Dr Dan Williams, CEO and Co-Founder of new biotech business SynaptixBio, discusses how the search is on to find the first treatment for one of the world’s rarest diseases, TUBB4A-associated leukodystrophy
TUBB4A-associated leukodystrophy is a devastating condition. It can be life-threatening and debilitating – and there is no cure.
It makes up 9% of a group of about 30 rare neurodegenerative disorders known as leukodys- trophies, which damage the central nervous system (CNS).
Caused by a mutation in the TUBB4A gene, it disrupts myelin surrounding nerves, leading to disruption of the signals between nerve cells in the brain.
At the most severe end of the spectrum, such as the condition known as hypomyelination with atrophy of the basal ganglia and cerebellum (H-ABC), it can lead to significant impairment of motor skills such as walking, sitting up and even swallowing.
Patients can also develop seizures, muscle contractions, hearing and speech difficulties, and uncontrollable limb movements, while others who have developed motor skills in early childhood can regress.
Tragically, it often results in an early death for babies and children who spontaneously develop the mutation.
How TUBB4A affects the body
All leukodystrophies damage the CNS’s white matter, consisting of nerve fibres called axons, which connect nerve cells, and myelin – a fatty substance that protects the fibres.
The mutated TUBB4A gene produces a harmful protein that damages white matter, breaking down the myelin sheaths on nerves, resulting in hypomyelination. This
often means impulses transmitted by nerve cells are disrupted, slowing them down or blocking them entirely.
It can also result in symptoms such as paralysis, learning difficulties, severe speech problems and issues with swallowing.
How prevalent is the disease?
While reports have previously claimed the number of TUBB4A-associated leukodystrophy patients is just 200 worldwide, new evidence is beginning to challenge that theory.
According to Dr Josh Bonkowsky at the University of Utah, leukodystrophies affect 1 in 7,000 births. With about 119 million children born globally so far this year, which would mean more than 16,000 could have leukodystrophy – and almost 1,500 with TUBB4A-associated leukodystrophy – since January.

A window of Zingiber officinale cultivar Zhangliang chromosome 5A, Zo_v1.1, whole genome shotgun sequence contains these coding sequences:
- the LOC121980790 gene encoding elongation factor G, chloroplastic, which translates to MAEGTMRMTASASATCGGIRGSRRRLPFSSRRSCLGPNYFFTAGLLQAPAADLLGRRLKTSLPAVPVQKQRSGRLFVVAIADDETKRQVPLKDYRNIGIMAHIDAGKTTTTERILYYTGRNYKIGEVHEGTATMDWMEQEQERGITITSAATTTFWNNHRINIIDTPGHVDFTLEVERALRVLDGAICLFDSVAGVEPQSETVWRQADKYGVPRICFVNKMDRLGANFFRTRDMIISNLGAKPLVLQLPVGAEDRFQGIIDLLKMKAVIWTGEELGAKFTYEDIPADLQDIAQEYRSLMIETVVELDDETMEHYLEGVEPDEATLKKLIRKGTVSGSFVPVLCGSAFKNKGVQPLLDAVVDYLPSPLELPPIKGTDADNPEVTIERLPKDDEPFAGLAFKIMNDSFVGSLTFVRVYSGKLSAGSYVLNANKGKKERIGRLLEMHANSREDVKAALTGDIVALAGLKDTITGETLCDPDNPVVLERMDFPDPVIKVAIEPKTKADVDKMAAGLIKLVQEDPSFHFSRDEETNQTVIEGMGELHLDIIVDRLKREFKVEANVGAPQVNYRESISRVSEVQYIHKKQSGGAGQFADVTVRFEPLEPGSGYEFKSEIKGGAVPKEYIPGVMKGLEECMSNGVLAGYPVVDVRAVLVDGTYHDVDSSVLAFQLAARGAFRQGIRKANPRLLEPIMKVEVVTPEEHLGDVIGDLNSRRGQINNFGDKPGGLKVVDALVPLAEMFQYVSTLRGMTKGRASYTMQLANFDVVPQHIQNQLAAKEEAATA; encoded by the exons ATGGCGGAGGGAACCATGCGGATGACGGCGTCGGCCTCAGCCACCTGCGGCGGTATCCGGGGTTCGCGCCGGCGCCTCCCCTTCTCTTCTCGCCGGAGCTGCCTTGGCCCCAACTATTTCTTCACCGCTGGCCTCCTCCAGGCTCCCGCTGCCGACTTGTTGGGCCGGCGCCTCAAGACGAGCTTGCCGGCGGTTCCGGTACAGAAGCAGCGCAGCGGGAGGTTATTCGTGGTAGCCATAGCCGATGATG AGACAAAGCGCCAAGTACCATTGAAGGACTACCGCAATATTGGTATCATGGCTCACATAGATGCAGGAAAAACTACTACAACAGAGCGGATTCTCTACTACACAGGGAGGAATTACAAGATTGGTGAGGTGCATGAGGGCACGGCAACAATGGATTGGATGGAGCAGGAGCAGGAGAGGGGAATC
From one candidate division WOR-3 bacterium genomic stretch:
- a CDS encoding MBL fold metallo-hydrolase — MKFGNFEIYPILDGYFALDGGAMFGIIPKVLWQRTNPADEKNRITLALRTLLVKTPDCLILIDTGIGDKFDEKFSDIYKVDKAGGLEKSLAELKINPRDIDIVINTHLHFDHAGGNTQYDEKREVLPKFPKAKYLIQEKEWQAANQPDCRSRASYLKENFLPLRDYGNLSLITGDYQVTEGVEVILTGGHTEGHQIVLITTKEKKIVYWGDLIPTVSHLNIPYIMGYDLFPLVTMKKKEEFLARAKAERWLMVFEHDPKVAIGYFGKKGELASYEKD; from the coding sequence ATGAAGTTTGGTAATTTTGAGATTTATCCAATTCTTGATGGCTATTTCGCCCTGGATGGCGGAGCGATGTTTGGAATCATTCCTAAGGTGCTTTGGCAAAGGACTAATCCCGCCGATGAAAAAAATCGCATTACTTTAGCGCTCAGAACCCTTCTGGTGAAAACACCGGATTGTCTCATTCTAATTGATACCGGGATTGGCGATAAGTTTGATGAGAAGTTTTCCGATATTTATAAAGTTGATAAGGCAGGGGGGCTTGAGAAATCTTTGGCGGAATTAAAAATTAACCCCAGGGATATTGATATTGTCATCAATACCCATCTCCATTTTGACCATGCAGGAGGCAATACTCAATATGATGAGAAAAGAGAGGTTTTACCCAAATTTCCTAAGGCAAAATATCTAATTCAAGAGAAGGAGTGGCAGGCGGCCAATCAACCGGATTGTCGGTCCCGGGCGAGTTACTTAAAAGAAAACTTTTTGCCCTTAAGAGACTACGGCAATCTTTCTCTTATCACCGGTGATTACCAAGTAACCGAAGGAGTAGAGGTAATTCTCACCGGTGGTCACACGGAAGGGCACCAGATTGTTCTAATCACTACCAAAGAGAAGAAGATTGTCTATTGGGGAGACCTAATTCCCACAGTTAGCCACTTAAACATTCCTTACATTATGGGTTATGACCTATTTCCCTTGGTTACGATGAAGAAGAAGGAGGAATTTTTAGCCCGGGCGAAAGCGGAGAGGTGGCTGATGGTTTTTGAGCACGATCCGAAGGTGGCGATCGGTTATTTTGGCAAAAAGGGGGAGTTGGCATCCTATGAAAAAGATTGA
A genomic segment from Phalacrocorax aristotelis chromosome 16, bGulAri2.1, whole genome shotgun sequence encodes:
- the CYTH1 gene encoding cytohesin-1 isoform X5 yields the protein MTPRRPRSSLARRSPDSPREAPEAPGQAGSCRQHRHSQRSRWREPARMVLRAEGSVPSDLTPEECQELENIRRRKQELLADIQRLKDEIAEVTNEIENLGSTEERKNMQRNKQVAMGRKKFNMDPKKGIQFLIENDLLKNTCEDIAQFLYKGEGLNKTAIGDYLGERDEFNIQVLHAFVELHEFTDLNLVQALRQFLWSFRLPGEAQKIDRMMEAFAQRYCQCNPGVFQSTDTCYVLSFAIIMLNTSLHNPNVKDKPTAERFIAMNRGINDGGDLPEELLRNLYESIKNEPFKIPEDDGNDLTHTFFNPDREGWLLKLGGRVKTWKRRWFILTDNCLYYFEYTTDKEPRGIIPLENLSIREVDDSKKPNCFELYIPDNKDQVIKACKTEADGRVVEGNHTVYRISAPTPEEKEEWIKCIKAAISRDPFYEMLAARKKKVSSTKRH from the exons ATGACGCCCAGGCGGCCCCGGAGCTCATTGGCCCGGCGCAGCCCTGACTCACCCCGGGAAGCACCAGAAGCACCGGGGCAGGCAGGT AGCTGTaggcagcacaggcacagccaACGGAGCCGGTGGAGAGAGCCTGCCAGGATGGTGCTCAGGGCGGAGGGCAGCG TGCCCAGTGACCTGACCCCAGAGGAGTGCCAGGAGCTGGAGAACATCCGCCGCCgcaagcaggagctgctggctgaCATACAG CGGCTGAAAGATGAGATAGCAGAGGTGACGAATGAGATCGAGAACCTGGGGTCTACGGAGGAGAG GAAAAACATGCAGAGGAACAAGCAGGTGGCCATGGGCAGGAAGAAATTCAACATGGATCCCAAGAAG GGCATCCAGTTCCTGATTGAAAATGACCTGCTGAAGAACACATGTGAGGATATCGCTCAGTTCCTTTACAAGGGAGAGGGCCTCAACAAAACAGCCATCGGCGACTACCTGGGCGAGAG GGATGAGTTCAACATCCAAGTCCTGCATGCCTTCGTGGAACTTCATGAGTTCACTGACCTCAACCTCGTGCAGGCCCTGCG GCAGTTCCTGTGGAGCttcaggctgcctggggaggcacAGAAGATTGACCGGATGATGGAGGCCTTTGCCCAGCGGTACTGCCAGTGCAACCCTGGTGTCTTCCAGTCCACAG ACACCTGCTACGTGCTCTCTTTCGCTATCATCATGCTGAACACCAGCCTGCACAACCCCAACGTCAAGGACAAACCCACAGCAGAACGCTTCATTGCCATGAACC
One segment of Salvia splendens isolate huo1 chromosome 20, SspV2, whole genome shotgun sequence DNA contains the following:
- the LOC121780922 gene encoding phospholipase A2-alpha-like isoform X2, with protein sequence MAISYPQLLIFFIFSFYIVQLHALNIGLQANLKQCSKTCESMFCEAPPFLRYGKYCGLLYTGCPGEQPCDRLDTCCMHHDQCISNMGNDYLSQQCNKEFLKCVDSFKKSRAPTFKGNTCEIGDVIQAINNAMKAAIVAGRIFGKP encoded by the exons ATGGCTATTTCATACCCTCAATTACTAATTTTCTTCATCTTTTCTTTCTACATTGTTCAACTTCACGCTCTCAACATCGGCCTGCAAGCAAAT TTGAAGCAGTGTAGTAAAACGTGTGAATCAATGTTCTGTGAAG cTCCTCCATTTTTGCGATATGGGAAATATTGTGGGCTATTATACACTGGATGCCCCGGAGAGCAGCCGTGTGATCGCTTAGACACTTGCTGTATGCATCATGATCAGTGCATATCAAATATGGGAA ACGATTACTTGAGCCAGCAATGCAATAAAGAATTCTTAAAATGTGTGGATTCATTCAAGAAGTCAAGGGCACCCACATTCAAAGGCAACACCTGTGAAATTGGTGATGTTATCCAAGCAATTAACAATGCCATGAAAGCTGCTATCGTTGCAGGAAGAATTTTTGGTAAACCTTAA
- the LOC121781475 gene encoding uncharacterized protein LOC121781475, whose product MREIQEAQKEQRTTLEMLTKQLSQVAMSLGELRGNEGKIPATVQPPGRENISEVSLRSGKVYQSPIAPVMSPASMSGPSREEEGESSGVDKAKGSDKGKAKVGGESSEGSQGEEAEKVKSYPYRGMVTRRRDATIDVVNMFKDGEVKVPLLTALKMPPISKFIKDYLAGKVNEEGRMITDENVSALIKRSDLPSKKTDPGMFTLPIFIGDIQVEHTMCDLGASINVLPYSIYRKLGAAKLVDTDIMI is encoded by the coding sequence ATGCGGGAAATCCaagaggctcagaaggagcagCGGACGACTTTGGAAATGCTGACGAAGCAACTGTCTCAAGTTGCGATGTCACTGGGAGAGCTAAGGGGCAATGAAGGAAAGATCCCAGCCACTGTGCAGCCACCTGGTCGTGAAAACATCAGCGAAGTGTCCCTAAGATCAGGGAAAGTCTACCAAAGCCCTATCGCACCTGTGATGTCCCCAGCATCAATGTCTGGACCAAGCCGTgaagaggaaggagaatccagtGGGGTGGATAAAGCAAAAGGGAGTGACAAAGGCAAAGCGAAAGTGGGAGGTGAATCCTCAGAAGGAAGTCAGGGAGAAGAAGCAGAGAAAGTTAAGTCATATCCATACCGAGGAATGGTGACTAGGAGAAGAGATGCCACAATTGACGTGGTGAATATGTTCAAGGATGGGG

In fact, the number of cases could be higher still because many patients are thought to have been misdiagnosed with other conditions, such as cerebral palsy.
And, unfortunately, it is easy to see how signs can be missed.
A varied combination of symptoms, some of which are technically described as separate conditions, makes it incredibly difficult to spot. The only way to confirm the disease is by gene sequencing.
And while it was first thought TUBB4A-associated leukodystrophy was only present in newborns and children, we are also starting to see more cases across other age groups, particularly young adults.
A study by Di Bella et al. reporting hypomyelination cases in adult leukodystrophy, indicated TUBB4A mutations as one of the causes of spastic gait and cognitive impairment.
It is clear more must be done to raise awareness of the disease to ensure patients get the best level of care for their individual needs.
How close is a treatment?
Despite there being no known cure for TUBB4A- associated leukodystrophy, new research is being carried out to find an effective treatment.
Through the work of Professor Adeline Vanderver, Program Director of the Leukodystrophy Center of Excellence at Children’s Hospital of Philadelphia (CHOP) in the U.S, a gene therapy known as antisense oligonucleotides (ASOs) is being developed in the hope of becoming the world’s first treatment for the condition.
SynaptixBio has recently entered into a research agreement with CHOP related to a new method for treating TUBB4A-associated leukodystrophy. (1)
Previously used to treat conditions such as Duchenne muscular dystrophy and spinal muscular atrophy, ASOs have the potential to target the mutated TUBB4A gene and nullify the harmful proteins it releases.
This could be a real game-changer. If successful, it could modify the disease, increase survival, extend life and significantly improve the development of motor skills.
There is a long road ahead. Research is ongoing and further development and trials are needed. But it is hoped this new treatment could progress to clinical trials by as early as 2024.
There is still much work to be done, but as our understanding of TUBB4A-associated leukodystrophy and the use of ASOs develops, we are much closer to a treatment that will revolutionise the lives of potentially thousands of patients worldwide.
1. Dr Vanderver receives research funding for TUBB4A-associated research from the H-ABC Foundation, the Fight H-ABC foundation, the CHOP Cell and Gene Therapy Consortium and SynaptixBio.